Why Simon Stephens Titled His Play Heisenberg

By Elspeth Sweatman

In February 1927, German physicist Werner Heisenberg felt he was on the verge of discovering something revolutionary. He didn’t have the math yet to back it up, but deep down, he knew he was right. Heisenberg could see a new theory emerging, one that would shake the foundations of Western physics.

Physicist Werner Heisenberg. Photo courtesy Wikimedia Commons.
In simple terms, Heisenberg’s theory—the uncertainty principle—states that if you know the momentum of an object (such as an electron circling a nucleus), you will not be able to accurately measure its location. The same is true in reverse: you can know the position of the electron, but not its momentum. This is because an electron acts as both a particle (a defined entity) and a wave (something that is harder to pin down accurately because, like the ripples in a pond, it has no set position), and because the very act of measuring the momentum and position affects the results.

Heisenberg’s discovery was a bombshell. For centuries, the world had been governed by Newtonian physics, a school of thought that believed that everything in our universe could be observed, measured, and predicted. Every event in nature, from large to small, had a cause and an effect. Now, physicists were confronted with a world that was inherently uncertain and unpredictable.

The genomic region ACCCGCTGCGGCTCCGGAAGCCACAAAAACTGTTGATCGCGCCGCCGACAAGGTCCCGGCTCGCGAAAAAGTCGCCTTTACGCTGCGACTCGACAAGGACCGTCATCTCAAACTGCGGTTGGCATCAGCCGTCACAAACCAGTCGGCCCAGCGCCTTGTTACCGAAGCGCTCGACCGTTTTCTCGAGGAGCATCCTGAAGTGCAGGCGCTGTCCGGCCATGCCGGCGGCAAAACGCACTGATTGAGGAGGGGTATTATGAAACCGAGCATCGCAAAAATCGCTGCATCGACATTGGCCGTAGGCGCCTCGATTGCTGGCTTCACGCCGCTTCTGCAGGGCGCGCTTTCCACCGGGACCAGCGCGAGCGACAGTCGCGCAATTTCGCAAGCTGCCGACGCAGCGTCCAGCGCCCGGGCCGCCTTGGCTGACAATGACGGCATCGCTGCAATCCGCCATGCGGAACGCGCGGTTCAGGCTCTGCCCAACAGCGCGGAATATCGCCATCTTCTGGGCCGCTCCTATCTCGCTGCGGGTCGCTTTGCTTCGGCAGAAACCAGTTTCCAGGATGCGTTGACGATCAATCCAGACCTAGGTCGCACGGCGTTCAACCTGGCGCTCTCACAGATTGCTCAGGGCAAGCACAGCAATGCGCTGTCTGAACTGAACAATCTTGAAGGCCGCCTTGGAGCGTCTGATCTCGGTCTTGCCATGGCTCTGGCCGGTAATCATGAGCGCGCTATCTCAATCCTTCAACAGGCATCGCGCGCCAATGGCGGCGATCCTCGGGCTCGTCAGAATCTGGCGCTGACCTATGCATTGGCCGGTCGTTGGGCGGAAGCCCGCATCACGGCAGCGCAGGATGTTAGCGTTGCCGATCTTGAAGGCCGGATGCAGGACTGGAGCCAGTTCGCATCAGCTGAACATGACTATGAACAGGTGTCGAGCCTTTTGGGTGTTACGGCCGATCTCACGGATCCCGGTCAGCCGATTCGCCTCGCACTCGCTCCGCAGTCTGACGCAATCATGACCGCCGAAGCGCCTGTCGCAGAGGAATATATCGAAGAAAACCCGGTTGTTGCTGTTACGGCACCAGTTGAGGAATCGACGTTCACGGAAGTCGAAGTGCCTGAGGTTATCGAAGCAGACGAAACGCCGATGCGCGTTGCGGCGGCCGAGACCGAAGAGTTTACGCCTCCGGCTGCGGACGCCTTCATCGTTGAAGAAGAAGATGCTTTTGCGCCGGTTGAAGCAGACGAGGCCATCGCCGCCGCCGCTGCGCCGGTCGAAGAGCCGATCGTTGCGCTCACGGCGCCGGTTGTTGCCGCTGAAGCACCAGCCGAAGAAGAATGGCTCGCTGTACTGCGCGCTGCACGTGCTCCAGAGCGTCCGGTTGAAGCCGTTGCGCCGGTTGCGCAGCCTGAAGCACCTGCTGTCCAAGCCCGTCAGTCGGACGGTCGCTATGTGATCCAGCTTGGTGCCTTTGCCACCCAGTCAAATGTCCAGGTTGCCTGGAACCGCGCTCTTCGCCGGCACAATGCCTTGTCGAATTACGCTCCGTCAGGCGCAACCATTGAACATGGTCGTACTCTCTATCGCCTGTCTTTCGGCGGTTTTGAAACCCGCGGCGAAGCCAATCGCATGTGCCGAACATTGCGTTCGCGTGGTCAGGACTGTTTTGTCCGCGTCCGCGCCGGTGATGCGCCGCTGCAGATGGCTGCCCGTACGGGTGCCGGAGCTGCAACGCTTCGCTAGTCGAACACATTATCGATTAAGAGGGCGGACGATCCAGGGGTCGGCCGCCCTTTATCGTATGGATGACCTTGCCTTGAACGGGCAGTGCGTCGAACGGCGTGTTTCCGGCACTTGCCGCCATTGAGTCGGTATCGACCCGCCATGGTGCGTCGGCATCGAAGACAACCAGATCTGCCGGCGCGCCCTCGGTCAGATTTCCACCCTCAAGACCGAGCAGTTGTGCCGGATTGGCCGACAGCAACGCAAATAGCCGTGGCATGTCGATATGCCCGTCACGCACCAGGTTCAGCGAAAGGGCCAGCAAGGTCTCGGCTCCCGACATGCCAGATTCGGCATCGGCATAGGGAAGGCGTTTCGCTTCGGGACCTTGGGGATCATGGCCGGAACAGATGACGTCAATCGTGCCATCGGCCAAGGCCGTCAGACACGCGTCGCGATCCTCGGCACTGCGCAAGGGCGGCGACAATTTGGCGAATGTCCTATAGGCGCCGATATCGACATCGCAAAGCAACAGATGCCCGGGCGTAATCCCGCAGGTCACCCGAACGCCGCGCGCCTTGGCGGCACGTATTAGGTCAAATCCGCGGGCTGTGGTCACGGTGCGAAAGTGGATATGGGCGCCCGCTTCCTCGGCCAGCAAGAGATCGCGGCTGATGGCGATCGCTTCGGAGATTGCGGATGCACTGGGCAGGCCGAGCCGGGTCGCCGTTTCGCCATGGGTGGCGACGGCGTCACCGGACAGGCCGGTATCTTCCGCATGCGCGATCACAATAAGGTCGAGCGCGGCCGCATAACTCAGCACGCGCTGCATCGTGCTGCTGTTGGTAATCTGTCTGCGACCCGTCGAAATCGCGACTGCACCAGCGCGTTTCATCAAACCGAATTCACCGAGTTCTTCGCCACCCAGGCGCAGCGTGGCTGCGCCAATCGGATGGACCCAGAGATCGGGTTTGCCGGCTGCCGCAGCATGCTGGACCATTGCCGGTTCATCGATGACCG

Almost immediately after it was published, Heisenberg’s uncertainty principle became the go-to metaphor for journalists, politicians, anthropologists, philosophers, psychologists, actors, and cartoonists. Since 1927, it’s been used to explain everything from the existence of God to the Wall Street Crash of 1929 to the zone blitz in the NFL.

Non-scientists latched on to Heisenberg’s discovery as a means of explaining two specific aspects of our lives: the unpredictability and randomness of our world, and the observer effect—the idea that the act of measuring something changes its behavior and the outcome. We witness the observer effect when we watch reality television; the presence of cameras causes people to change their behavior. We behave differently when we think we are being watched.

Sarah Grace Wilson (as Georgie) and James Carpenter (as Alex) in rehearsal
for A.C.T.'s 2018 production of Heisenberg. Photo by Beryl Baker.

It is this aspect of the uncertainty principle that inspired playwright Simon Stephens. “If you’re carefully watching where somebody is going or what someone is doing, the likelihood is—you never properly see them,” says Stephens. In Heisenberg, neither Alex nor Georgie can accurately get the measure of the other person; both can watch the other intently, but then still be surprised by what he or she does next. “That paradox was extraordinary as a means of interrogating what it was to be a human being,” said Stephens.
Heisenberg runs through April 8 at A.C.T.’s Geary Theater. Click here to purchase tickets. Want to learn more about the science behind the play? Order a copy of Words on Plays, A.C.T.'s in-depth performance guide series.

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